Ripple, the financial technology company behind cryptocurrency XRP, is setting its sights on Asia.
XRP gripped the attention of the financial media as its price soared by 1,400% in less than a month. But behind the headlines about a soaring cryptocurrency is an upstart financial technology company looking to simplify and expedite international currency flows.
“It would be helpful to think of Ripple as a corporation,” Asheesh Birla, VP of product for Ripple, told Business Insider. “We make software products and we sell them to banks, payment providers like MoneyGram, just as an example.”
XRP is just part of the equation for Ripple.
Leaning in on Asia
Birla told Business Insider he sees a big opportunity for both XRP and Ripple in Asia, where regulators are more open to innovation and banks are more willing to take a chance on nascent technology, such as distributed ledgers.
“They have a bigger risk appetite,” Birla said. “We have a big emphasis in India and Japan. In the US market it has been a little bit slow to be honest.”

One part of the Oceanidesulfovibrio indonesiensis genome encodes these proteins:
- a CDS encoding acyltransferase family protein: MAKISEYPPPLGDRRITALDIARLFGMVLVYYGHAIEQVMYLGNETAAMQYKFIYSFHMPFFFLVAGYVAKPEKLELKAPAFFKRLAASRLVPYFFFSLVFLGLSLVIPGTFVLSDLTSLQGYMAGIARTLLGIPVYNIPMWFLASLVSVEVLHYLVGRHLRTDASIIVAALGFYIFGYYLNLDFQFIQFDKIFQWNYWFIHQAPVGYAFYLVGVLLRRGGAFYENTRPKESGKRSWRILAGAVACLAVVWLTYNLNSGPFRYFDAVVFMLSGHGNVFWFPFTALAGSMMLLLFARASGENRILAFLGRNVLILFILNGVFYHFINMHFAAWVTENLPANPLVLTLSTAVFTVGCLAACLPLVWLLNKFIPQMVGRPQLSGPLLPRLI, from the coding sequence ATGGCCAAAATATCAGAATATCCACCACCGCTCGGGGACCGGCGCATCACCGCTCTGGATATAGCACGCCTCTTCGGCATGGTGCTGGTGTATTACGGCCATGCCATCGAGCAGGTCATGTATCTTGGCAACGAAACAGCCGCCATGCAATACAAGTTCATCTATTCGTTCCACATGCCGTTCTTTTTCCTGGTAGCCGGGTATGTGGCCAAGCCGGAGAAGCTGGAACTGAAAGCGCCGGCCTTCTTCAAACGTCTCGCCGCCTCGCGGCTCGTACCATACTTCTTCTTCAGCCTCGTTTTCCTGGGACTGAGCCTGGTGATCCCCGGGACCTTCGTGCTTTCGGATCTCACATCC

As such, Ripple is speeding up plans for XRapid, an XRP-powered product that seeks to enhance cross-border payments for emerging markets. Siam Bank in Thailand and Axis Bank in India are two financial services firms using the product, according to Birla. Neither bank responded to messages seeking comment.
“I am blown away with how fast these banks are digging into this,” Birla said. “Demand is off the charts.”
In some parts of Asia, regulators have provided more guidance on cryptocurrencies than those in the US. Japan, for instance, deemed bitcoin a legal tender and its top financial regulator provided a clear definition for cryptocurrencies in its amended Payment Services Act in 2017. Singapore, another popular destination for cryptocurrency companies, promotes fintech innovation via a regulatory sandbox program.
“That makes institutional money feel more secure with the space,” John Spallanzani of Miller Value Partners said.
In December, SBI Ripple Asia announced a partnership with 61 Japanese banks to run tests on how distributed ledger technology can simplify international money transfers. It could also lower costs, according to research by Deutsche Bank.
“Fees for overseas remittances could fall as low as one-tenth the current level of several hundred yen,” the bank said.
Still, some market watchers are skeptical of whether Ripple will be able to attract big bank clients. New York Times reporter Nathaniel Popper said he was unable to verify many of the cooperating banks the company had previously announced. CEO Brad Garlinghouse denied those claims.